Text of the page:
It is significant as to the relations of the tribes that not only Bukats and Punans, but also the Saputans, are invited to take part in a great triennial Bahau festival when given at Long Tjehan. Shortly after our arrival we were advised that this great feast, which here is called tasa and which lasts ten days, was to come off immediately at an Oma-Suling kampong, Long Pahangei, further down the river.

Though a journey there might be accomplished in one day, down with the current, three or four times as long would be required for the return. However, as another chance to see such a festival probably would not occur, I decided to go, leaving the sergeant, the soldier collector, and another soldier behind, and two days later we were preparing for departure in three prahus.

What with making light shelters against sun and rain, in Malay called atap, usually erected for long journeys, the placing of split bamboo sticks in the bottom of my prahu, and with the Penihings evidently unaccustomed to such work, it was eight o'clock before the start was made. Pani, a small tributary forming the boundary between the Penihings and the Kayans, was soon left behind and two hours later we passed Long Blu, the great Kayan kampong. The weather was superb and the current carried us swiftly along. The great Mahakam River presented several fine, extensive views, with hills on either side, thick white clouds moving slowly over the blue sky. As soon as we entered the country of the Oma-Suling it was pleasant to observe that the humble cottages of the ladangs had finely carved wooden ornaments standing out from each gable.

We arrived at Long Pahangei (h pronounced as Spanish jota) early in the afternoon. Gongs were sounding, but very few people were there, and no visitors at all, although this was the first day of the feast. This is a large kampong lying at the mouth of a tributary of the same name, and is the residence of a native district kapala. After I had searched everywhere for a quiet spot he showed me a location in a clump of jungle along the river bank which, when cleared, made a suitable place for my tent. Our Penihings were all eager to help, some clearing the jungle, others bringing up the goods as well as cutting poles and bamboo sticks. Evidently they enjoyed the work, pitching into it with much gusto and interest. The result was a nice though limited camping place on a narrow ridge, and I gave each man one stick of tobacco as extra payment.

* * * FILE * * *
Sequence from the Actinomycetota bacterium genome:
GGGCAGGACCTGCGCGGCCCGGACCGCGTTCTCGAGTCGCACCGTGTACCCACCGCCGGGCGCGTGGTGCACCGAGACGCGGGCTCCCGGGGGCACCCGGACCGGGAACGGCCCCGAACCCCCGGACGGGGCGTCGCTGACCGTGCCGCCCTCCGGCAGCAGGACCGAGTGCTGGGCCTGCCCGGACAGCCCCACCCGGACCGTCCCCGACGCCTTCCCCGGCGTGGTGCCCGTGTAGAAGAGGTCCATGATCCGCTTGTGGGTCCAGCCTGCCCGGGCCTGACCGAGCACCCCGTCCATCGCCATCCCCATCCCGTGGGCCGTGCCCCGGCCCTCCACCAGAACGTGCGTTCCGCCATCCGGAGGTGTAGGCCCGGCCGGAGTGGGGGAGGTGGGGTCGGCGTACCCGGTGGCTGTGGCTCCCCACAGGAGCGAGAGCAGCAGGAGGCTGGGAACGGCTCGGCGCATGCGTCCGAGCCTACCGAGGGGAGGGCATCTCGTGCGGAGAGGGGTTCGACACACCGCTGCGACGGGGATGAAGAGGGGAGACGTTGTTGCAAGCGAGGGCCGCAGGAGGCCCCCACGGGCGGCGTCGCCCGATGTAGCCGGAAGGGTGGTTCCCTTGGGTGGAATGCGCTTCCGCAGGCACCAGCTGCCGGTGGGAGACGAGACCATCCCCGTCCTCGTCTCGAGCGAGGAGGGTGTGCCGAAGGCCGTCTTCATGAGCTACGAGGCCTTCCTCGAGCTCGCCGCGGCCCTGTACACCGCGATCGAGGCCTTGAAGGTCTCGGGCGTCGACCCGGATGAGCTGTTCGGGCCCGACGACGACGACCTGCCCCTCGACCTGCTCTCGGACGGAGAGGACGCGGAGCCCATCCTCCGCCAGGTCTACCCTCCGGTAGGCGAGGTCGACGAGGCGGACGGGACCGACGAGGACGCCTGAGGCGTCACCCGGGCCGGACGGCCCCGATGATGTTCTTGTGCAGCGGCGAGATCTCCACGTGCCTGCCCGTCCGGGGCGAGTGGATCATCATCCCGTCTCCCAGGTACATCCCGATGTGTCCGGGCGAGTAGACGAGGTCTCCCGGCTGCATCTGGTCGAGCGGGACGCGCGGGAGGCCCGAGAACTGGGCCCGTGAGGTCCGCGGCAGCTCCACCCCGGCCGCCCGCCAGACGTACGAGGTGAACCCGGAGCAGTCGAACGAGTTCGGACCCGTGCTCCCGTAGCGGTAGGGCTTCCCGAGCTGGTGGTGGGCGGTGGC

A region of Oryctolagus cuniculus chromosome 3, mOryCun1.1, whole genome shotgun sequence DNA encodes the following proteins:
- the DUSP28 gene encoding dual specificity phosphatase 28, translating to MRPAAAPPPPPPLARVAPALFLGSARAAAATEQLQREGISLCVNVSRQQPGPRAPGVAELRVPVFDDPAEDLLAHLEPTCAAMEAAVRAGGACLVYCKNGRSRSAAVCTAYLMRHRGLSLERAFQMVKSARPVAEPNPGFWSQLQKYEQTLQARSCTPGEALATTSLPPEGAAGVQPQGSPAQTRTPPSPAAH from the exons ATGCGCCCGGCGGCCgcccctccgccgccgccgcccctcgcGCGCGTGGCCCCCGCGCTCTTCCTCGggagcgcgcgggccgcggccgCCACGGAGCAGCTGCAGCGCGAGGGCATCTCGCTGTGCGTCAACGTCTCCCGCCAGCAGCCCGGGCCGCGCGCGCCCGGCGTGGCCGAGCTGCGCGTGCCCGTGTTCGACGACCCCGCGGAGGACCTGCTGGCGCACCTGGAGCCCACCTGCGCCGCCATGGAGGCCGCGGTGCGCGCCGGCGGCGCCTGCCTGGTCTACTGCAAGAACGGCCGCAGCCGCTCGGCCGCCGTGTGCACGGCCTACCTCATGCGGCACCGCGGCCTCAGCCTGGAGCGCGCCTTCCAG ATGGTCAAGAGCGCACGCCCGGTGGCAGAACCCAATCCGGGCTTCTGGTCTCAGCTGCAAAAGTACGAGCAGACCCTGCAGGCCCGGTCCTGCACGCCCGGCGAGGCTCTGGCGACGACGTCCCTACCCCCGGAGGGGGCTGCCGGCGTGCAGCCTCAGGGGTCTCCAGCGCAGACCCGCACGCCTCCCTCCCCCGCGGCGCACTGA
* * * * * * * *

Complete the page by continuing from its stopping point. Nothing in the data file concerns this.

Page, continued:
During our stay here much rain fell in steady downpours lasting a night or half a day. As the same condition existed higher up the river, at times the water rose menacingly near my tent, and for one night I had to move away. But rain in these tropics is never merciless, it seems to me. Back from the coast there is seldom any wind, and in the knowledge that at any time the clouds may give place to brilliant sunshine, it is not at all depressing. Of course it is better to avoid getting wet through, but when this occurs little concern is felt, because one's clothing dries so quickly.

The Oma-Sulings are pleasant to deal with, being bashful and unspoiled. The usual repulsive skin diseases are seldom seen, and the women are attractive. There appears to have been, and still is, much intercourse between the Oma-Sulings and their equally pleasant neighbours to the east, the Long-Glats. Many of the latter came to the feast and there is much intermarrying among the nobles of the two tribes. Lidju, my assistant and friend here, was a noble of the Long-Glats with the title of raja and married a sister of the great chief of the Oma-Sulings. She was the principal of the numerous female blians of the kampong, slender of figure, active both in her profession and in domestic affairs, and always very courteous. They had no children. Although he did not speak Malay very well, still, owing to his earnestness of purpose, Lidju was of considerable assistance to me.

The kampong consists of several long houses of the usual Dayak style, lying in a row and following the river course, but here they were separated into two groups with a brook winding its way to the river between them. Very large drums, nearly four metres long, hung on the wall of the galleries, six in one house, with the head somewhat higher than the other end. This instrument, slightly conical in shape, is formed from a log of fine-grained wood, light in colour, with a cover made from wild ox hide. An especially constructed iron tool driven by blows from a small club is used to hollow out the log, and the drum is usually completed in a single night, many men taking turns. In one part of the house lying furthest west lived Dayaks called Oma-Palo, who were reported to have been in this tribe a hundred years. They occupied "eight doors," while further on, in quarters comprising "five doors," dwelt Oma-Tepe, more recent arrivals; and both clans have married Oma-Suling women.